Cystoscopy is a procedure that allows your doctor to examine the
- Lining of your bladder
- Urethra ( A tube that carries urine out of your body)
- A hollow tube (cystoscope) equipped with a lens is inserted into your urethra and slowly advanced into your bladder.
If the procedure is not done on time:
- If the procedure is not done on time, it can lead to a worsening of the bladder related issue.
- While there are technically some alternatives to cystoscopy such as Imaging studies, CT scans or ultrasound but they aren’t as effective as cystoscopy and can miss diagnosing tumours and lesions.
Benefits of Cystoscopy
- Cystoscopy can help find problems with the urinary tract.
- This may include early signs of cancer, infection, narrowing, blockage, or bleeding.
Who needs cystoscopy procedure?
You might need to get a cystoscopy for the following reasons:
- To diagnose and monitor different bladder related issues such as bladder stones, cystitis (bladder inflammation), or cancer.
- To check if you have an enlarged prostate. By passing ,a cystoscope through the urethra, a doctor can check if there is a narrowing of it. A narrowing of the urethra indicates an enlarged prostate.
- To treat different bladder-related diseases and issues. Through cystoscopy, certain tools can be passed to help treat conditions, for example, cystoscopy can be used to remove small tumours from the bladder.
- To look into possible causes of the signs and symptoms that you have been showing. For example, in case of painful urination or blood in the urine, cystoscopy may be done to help find out the root cause of it.
- Sometimes with a cystoscopy doctors also conduct a procedure called ureteroscopy; ureteroscopy examines the urine carrying tubes that connect your kidney and bladder.
Before the Procedure:
- To prepare for the procedure:
- Firstly you may be asked to take certain antibiotics by your doctor. This is to ensure that there is no active infection during the procedure, and that you do not get any infection due to the procedure.
- You may be asked to give a urine test before the procedure.
- In case you are to be given a sedative or some kind of a general anaesthetic during the procedure, make sure you have someone to take you home after.
During the Procedure
- The procedure usually takes about 5 to 15 minutes. In the case of sedation, it takes around 15 to 30 minutes. During the procedure, the following steps are followed.
- Firstly before starting, you are asked to empty your bladder, i.e you are asked to pee.
- Once that is done you are to lie down on a table. Your legs are opened and your feet are put up in stirrups.
- Based on the specific case, you will be administered a sedative or anaesthetic.
- The doctor then applies the numbing cream to your urethra to ensure you don't feel pain when the cystoscope is inserted. After a few minutes, the cystoscope is slowly pushed into your urethra. In most cases, the smallest possible scope is used. In certain cases such as where surgical tools need to be passed, or some tissue samples have to be taken, a larger scope may be used.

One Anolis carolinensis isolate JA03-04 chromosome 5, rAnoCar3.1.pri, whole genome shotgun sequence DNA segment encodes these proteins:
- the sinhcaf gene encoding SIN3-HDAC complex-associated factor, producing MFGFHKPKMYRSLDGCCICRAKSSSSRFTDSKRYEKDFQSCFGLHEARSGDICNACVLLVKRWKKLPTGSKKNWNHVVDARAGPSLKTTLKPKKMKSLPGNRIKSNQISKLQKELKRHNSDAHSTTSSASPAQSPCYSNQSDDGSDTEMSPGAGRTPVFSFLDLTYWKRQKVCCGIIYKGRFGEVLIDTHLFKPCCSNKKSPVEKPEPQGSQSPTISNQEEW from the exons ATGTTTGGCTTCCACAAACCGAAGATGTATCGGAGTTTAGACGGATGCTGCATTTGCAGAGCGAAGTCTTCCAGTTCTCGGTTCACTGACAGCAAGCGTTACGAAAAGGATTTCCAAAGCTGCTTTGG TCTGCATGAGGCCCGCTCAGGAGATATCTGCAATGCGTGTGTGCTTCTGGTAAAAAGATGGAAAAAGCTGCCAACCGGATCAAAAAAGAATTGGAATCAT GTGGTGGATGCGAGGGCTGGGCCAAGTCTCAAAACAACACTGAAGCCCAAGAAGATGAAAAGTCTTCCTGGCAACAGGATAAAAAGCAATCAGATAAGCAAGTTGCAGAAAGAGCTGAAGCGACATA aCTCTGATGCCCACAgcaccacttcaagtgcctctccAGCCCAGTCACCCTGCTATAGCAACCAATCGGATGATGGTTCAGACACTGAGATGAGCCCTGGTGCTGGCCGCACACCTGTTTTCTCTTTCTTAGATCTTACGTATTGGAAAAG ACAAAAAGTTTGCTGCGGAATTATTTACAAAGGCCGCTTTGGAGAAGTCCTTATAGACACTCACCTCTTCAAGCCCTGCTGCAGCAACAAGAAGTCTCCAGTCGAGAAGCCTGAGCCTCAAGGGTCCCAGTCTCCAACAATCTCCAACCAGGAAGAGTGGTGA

- Once the cystoscope has been inserted, using the lens on it your doctor will take a look at the surfaces of your bladder and urethra and examine the same; the lens on the cystoscope magnifies the inner surfaces helping the doctors take a good look. The image from the cystoscope may be put on a video screen by your doctor.
- Post that your doctor will fill your bladder with a sterile solution, which allows your doctor to examine your bladder properly as the solution inflates your bladder. During this part of the procedure, you might feel like urinating.
- In situations where the purpose of the procedure is to take tissue samples your doctor will take the required samples, or in cases where the cystoscopy is being done to insert surgical tools, the doctor will perform the required procedure.
- Finally, the cystoscope is then carefully taken out.
Recovery and Post op care after Cystoscopy procedure
After the procedure.
Post the procedure you may face some side effects.
While the side effects commonly associated with cystoscopy are low-grade, they do exist. They are:
You might find some blood in your urine, however, this occurs for a very short period.
You may experience some mild abdominal pain as well as a mild sensation of burning while urinating. These side effects also tend to last for a very short period and get better soon after the procedure.
Wanting to frequently urinate.
Rare Side effects of the procedure
Rare Side effects:
While cystoscopy is a generally safe procedure and it is extremely rare to have any serious side effects after a cystoscopy, here are some possible serious side effects:
- Sometimes a cystoscopy leads to an infection, usually a urinary tract infection.
- Issue related to general anaesthetic if it is used.
- Being unable to urinate post the procedure.
- Blood clots in urine or bright red blood in the urine.
- Intense abdominal pain and feeling nauseous.
- Testicular pain and swelling
- Getting chills
- Getting a fever of over 101.4 Fahrenheit.
- Burning sensation during urination for more than two days.
- A tear or perforation in the urinary tract.
- In case of the abovementioned, call your doctor immediately or go to the closest emergency room.